Besides, Kazakhstan has been actively participating in establishing and developing regional economic and security organisations such as the Commonwealth of Independent States (CIS), the Collective Security Treaty Organisation (CSTO), and the Shanghai Cooperation Organisation (SCO).

Kazakhstan also chaired the Organisation for Security and Cooperation in Europe (OSCE) in 2010 and hosted its summit, the first in eleven years, which adopted the Astana Commemorative Declaration, reconfirming the Organisation’s fundamental principles.

Non-proliferation and nuclear disarmament

Kazakhstan made invaluable contributions to nuclear disarmament and non-proliferation in the previous quarter of a century. The most important of these were the closure of the Semipalatinsk nuclear test site and renouncing the world’s fourth largest nuclear arsenal.

The country also established with four regional neigbours, the Central Asian Nuclear Weapons Free Zone (CANWFZ) in 2009. A Low-Enriched Uranium (LEU) Bank under the auspices of the International Atomic Energy Agency (IAEA) was created.

Kazakhstan also hosted two rounds of Iran and P5+1 – the U.S., Britain, France, China and Russia plus Germany – talks in 2013 that helped lead to a successful conclusion in the Iranian nuclear deal in 2015, the Joint Comprehensive Plan of Action (JCPOA).

Peace and security

The quarter century has been marked by important contributions to peace and security. It coincides notably with the country’s election as a non-permanent member of the UN’s formidable Security Council for 2017-2019. Kazakhstan became the first Central Asian country to bag the seat.

This represents for Arystanbekova, who served as the first Permanent Representative of the independent Republic of Kazakhstan to the United Nations from 1992 to 1999 and as Minister of Foreign Affairs of Kazakhstan from 1989 to 1991 “a historic milestone”.

Kazakhstan has also been assisting with the successful hosting of two Minsk summits on Ukraine in 2014-2015. It played a crucial role in healing the rift between Russia and Turkey in 2015-2016.

Similarly, the country hosted four rounds of talks on the Syrian crisis as part of the so-called Astana Process in 2017.

The Kazakh Foreign Ministry has also been working with regional neighbours to promote cooperation and maintain stability in Central Asia, and assisting Afghanistan on a systematic basis in its efforts to rebuild peace.

Economic development

Economic developments is another important pillar of the Foreign Ministry’s achievements: Kazakhstan became one of the founding states of the Eurasian Economic Union, comprising five nations – Armenia, Belarus, Kazakhstan, the Kyrgyz Republic and Russia – and a common market of more than 180 million people.

Kazakhstan has also been developing a new transit route between Europe and Asia, thus playing a major role in China’s Silk Road Economic programme.

The country has become a favourite destination of foreign investment in the region – a total of more than $260 million; a leader among CIS countries in FDI (foreign direct investment volumes per capita) achieved in part through economic diplomacy.

Two further achievements in economic development are: Kazakhstan’s membership of the World Trade Organization (WTO) and ensuring close cooperation with the Organisation for Economic Cooperation and Development (OECD), and the hosting the landmark EXPO 2017 with the theme of Future Energy.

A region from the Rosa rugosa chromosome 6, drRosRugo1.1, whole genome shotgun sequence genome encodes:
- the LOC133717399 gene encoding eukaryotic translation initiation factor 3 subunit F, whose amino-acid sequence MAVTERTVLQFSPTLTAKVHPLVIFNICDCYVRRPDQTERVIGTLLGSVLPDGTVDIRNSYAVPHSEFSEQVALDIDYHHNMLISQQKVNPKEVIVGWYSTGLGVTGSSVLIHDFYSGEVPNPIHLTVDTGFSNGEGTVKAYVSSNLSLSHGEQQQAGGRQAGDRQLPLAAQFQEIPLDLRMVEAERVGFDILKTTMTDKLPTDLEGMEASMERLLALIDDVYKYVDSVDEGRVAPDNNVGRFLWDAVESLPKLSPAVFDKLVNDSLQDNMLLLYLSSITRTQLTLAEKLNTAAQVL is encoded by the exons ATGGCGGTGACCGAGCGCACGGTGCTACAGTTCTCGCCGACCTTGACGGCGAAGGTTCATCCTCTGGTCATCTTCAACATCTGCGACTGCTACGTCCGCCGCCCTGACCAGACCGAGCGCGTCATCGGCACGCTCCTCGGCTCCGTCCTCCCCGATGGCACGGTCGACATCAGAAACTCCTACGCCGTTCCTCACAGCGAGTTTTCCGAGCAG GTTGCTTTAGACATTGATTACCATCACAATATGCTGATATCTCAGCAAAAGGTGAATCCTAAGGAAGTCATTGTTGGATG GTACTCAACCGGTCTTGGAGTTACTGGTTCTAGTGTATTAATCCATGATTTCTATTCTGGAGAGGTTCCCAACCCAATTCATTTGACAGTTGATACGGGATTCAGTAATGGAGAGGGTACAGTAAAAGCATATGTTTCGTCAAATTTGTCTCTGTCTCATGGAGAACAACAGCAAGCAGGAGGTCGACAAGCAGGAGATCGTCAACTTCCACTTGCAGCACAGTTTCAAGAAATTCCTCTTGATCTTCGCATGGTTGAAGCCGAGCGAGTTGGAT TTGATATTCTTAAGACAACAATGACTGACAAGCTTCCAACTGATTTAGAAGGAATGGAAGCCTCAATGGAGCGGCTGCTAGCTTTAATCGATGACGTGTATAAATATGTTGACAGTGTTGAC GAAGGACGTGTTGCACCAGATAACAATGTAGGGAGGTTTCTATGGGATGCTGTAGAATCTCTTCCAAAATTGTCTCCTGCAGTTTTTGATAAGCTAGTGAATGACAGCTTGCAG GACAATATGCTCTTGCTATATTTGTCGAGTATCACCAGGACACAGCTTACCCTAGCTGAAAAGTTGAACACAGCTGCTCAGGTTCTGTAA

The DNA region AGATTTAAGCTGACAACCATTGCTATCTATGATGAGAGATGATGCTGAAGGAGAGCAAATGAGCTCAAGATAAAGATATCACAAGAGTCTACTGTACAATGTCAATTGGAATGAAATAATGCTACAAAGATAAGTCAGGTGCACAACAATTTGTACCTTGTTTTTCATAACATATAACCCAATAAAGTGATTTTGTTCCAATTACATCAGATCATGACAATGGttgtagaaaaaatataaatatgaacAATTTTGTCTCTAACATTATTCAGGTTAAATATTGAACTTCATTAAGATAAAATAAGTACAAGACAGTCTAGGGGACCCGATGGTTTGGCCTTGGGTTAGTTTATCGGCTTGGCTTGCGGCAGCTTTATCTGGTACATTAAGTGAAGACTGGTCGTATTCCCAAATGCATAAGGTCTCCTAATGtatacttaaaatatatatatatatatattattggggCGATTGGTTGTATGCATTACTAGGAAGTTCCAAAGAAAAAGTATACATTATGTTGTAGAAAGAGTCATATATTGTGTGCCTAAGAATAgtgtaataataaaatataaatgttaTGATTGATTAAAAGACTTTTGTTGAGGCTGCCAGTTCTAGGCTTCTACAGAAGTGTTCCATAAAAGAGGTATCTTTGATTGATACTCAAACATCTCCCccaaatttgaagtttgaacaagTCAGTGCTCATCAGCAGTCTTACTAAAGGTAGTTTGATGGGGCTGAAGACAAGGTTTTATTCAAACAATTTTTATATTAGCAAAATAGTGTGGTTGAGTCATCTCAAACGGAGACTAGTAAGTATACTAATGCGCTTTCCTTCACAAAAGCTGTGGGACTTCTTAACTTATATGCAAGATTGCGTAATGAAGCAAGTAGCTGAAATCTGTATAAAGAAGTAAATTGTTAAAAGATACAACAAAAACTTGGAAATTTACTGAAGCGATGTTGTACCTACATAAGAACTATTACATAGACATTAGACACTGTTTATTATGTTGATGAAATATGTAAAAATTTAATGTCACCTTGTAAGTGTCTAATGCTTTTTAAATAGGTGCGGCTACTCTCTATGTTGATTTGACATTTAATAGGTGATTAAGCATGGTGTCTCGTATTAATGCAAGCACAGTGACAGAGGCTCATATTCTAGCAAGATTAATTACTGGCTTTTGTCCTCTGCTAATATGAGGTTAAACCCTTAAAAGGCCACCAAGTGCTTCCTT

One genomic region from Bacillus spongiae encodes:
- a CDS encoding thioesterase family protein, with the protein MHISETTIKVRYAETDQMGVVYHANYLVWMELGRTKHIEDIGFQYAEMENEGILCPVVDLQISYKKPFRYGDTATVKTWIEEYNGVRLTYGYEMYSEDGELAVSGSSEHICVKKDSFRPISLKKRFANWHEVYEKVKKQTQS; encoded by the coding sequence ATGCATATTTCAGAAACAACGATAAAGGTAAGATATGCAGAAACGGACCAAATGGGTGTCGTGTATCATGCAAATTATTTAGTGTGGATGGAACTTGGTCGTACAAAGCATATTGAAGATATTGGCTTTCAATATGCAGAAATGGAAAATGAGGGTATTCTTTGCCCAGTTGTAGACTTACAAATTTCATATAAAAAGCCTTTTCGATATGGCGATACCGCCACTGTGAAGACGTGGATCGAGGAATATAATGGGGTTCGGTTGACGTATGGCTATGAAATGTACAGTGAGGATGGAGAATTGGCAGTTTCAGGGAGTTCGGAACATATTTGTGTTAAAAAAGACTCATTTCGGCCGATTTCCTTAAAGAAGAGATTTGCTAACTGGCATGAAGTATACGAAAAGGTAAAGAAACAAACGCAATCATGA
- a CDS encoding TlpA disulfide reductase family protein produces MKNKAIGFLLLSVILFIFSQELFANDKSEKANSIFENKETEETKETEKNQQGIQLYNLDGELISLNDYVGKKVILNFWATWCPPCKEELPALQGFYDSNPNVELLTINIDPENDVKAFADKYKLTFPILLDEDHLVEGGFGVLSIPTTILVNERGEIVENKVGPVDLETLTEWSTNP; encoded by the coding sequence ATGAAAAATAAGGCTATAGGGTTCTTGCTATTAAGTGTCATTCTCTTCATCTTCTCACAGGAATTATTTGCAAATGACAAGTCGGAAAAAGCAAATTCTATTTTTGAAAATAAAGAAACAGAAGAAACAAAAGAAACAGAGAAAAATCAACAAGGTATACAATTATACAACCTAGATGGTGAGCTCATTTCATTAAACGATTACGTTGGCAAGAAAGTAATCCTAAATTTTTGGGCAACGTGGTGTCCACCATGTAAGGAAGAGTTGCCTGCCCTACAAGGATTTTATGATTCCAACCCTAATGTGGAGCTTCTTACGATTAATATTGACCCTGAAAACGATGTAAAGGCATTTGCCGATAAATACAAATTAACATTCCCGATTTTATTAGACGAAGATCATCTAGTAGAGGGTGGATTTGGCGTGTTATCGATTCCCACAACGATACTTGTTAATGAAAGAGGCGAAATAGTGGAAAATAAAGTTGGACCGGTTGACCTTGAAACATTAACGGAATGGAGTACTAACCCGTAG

Humanitarian and harmony aimed activities

Humanitarian sphere, equality and harmony are yet another pillar of foreign policy achievements in the previous 25 years. It includes: leading the Organization of Islamic Cooperation (OIC) in 2011-2012, initiating the creation of the Islamic Organization on Food Security of the OIC (2016), hosting the first ever OIC summit on Science and Technology in 2017.

An important achievement is also transitioning from a recipient of aid to a donor. Kazakhstan provides various forms of assistance to UN member states, amounting to more than $300 million in humanitarian support. It has also launched a national programme of official development assistance (ODA), to be implemented under the umbrella of KazAID.

The triennial Congress of Leaders of the World and Traditional Religions, hosted in Astana since 2003, is yet another unique and inspiring undertaking. Kazakhstan also initiated the proclamation by the United Nations of the International Decade for the Rapprochement of Cultures for 2013-2022.

Gender equality and empowerment is another distinguished plank on which bKazakhstan has built its diplomacy as a soft power. Arystanbekova finds it noteworthy that over the past 25 years among Kazakhstan’s six permanent representatives to the UN there have been two women – Madina Jarbussynova and Byrganym Aitimova – who have worked hard to solidify and enhance the country’s cooperation with the UN.

“I am encouraged by the fact that women have slowly but surely made their way to high leadership positions in the Foreign Ministry of Kazakhstan,” she notes. [IDN-InDepthNews – 6 July 2017]

Related articles:
EXPO 2017 Shows the Way to Sustainable Energy Solutions
Astana Summit Favours UN Security Council Reform and a Polycentric World Order
What SCO Summit in Kazakhstan Means for India-Pak Ties
UN Chief Lauds Kazakhstan, Vows Close Cooperation with SCO

Photo: Celebrations on the Day of the Capital City of the Republic of Kazakhstan. Credit: /Capital_day.jpg

IDN is flagship agency of the International Press Syndicate –